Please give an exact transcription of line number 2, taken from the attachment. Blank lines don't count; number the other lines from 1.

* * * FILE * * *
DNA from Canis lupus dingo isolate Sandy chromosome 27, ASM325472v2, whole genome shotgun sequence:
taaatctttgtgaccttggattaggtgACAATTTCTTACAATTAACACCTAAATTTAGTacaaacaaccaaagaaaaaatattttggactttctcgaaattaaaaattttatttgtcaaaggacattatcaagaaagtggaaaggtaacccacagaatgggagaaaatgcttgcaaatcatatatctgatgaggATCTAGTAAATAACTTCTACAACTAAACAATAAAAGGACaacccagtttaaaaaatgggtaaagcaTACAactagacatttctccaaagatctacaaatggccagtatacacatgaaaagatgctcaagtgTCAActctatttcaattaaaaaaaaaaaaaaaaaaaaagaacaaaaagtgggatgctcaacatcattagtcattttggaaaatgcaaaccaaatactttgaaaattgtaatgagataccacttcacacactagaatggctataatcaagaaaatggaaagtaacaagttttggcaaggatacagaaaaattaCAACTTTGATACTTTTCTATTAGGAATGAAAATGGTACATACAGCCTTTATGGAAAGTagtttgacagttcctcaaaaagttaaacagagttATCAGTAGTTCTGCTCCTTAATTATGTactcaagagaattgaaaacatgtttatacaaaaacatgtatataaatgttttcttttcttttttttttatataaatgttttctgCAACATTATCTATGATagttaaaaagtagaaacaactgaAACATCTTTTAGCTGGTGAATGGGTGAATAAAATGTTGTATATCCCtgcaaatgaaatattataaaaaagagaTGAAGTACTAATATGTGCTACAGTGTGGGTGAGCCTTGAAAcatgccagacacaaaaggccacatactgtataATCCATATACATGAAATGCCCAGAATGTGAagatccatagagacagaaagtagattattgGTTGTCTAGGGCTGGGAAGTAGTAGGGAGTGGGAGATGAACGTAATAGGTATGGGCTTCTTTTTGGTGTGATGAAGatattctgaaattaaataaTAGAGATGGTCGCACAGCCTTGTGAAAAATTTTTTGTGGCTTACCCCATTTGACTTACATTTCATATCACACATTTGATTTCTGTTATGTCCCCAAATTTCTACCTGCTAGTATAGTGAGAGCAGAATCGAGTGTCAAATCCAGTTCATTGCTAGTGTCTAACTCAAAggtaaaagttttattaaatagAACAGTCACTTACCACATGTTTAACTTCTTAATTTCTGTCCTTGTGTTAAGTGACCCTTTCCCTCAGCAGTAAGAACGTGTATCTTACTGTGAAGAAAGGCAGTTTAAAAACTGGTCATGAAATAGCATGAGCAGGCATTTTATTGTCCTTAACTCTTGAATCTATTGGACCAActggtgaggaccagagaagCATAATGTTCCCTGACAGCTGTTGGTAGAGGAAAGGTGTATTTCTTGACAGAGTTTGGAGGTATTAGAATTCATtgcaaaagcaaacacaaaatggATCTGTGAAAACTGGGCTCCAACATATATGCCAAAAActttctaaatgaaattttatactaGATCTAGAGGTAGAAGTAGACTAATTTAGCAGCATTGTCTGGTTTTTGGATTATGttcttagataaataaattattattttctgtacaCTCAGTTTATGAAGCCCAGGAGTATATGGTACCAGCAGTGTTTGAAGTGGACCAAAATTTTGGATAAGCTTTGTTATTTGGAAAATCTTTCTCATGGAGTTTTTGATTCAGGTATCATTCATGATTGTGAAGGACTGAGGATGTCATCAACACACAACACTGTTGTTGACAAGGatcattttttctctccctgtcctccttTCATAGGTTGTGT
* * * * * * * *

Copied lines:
taaatctttgtgaccttggattaggtgACAATTTCTTACAATTAACACCTAAATTTAGTacaaacaaccaaagaaaaaatattttggactttctcgaaattaaaaattttatttgtcaaaggacattatcaagaaagtggaaaggtaacccacagaatgggagaaaatgcttgcaaatcatatatctgatgaggATCTAGTAAATAACTTCTACAACTAAACAATAAAAGGACaacccagtttaaaaaatgggtaaagcaTACAactagacatttctccaaagatctacaaatggccagtatacacatgaaaagatgctcaagtgTCAActctatttcaattaaaaaaaaaaaaaaaaaaaaagaacaaaaagtgggatgctcaacatcattagtcattttggaaaatgcaaaccaaatactttgaaaattgtaatgagataccacttcacacactagaatggctataatcaagaaaatggaaagtaacaagttttggcaaggatacagaaaaattaCAACTTTGATACTTTTCTATTAGGAATGAAAATGGTACATACAGCCTTTATGGAAAGTagtttgacagttcctcaaaaagttaaacagagttATCAGTAGTTCTGCTCCTTAATTATGTactcaagagaattgaaaacatgtttatacaaaaacatgtatataaatgttttcttttcttttttttttatataaatgttttctgCAACATTATCTATGATagttaaaaagtagaaacaactgaAACATCTTTTAGCTGGTGAATGGGTGAATAAAATGTTGTATATCCCtgcaaatgaaatattataaaaaagagaTGAAGTACTAATATGTGCTACAGTGTGGGTGAGCCTTGAAAcatgccagacacaaaaggccacatactgtataATCCATATACATGAAATGCCCAGAATGTGAagatccatagagacagaaagtagattattgGTTGTCTAGGGCTGGGAAGTAGTAGGGAGTGGGAGATGAACGTAATAGGTATGGGCTTCTTTTTGGTGTGATGAAGatattctgaaattaaataaTAGAGATGGTCGCACAGCCTTGTGAAAAATTTTTTGTGGCTTACCCCATTTGACTTACATTTCATATCACACATTTGATTTCTGTTATGTCCCCAAATTTCTACCTGCTAGTATAGTGAGAGCAGAATCGAGTGTCAAATCCAGTTCATTGCTAGTGTCTAACTCAAAggtaaaagttttattaaatagAACAGTCACTTACCACATGTTTAACTTCTTAATTTCTGTCCTTGTGTTAAGTGACCCTTTCCCTCAGCAGTAAGAACGTGTATCTTACTGTGAAGAAAGGCAGTTTAAAAACTGGTCATGAAATAGCATGAGCAGGCATTTTATTGTCCTTAACTCTTGAATCTATTGGACCAActggtgaggaccagagaagCATAATGTTCCCTGACAGCTGTTGGTAGAGGAAAGGTGTATTTCTTGACAGAGTTTGGAGGTATTAGAATTCATtgcaaaagcaaacacaaaatggATCTGTGAAAACTGGGCTCCAACATATATGCCAAAAActttctaaatgaaattttatactaGATCTAGAGGTAGAAGTAGACTAATTTAGCAGCATTGTCTGGTTTTTGGATTATGttcttagataaataaattattattttctgtacaCTCAGTTTATGAAGCCCAGGAGTATATGGTACCAGCAGTGTTTGAAGTGGACCAAAATTTTGGATAAGCTTTGTTATTTGGAAAATCTTTCTCATGGAGTTTTTGATTCAGGTATCATTCATGATTGTGAAGGACTGAGGATGTCATCAACACACAACACTGTTGTTGACAAGGatcattttttctctccctgtcctccttTCATAGGTTGTGT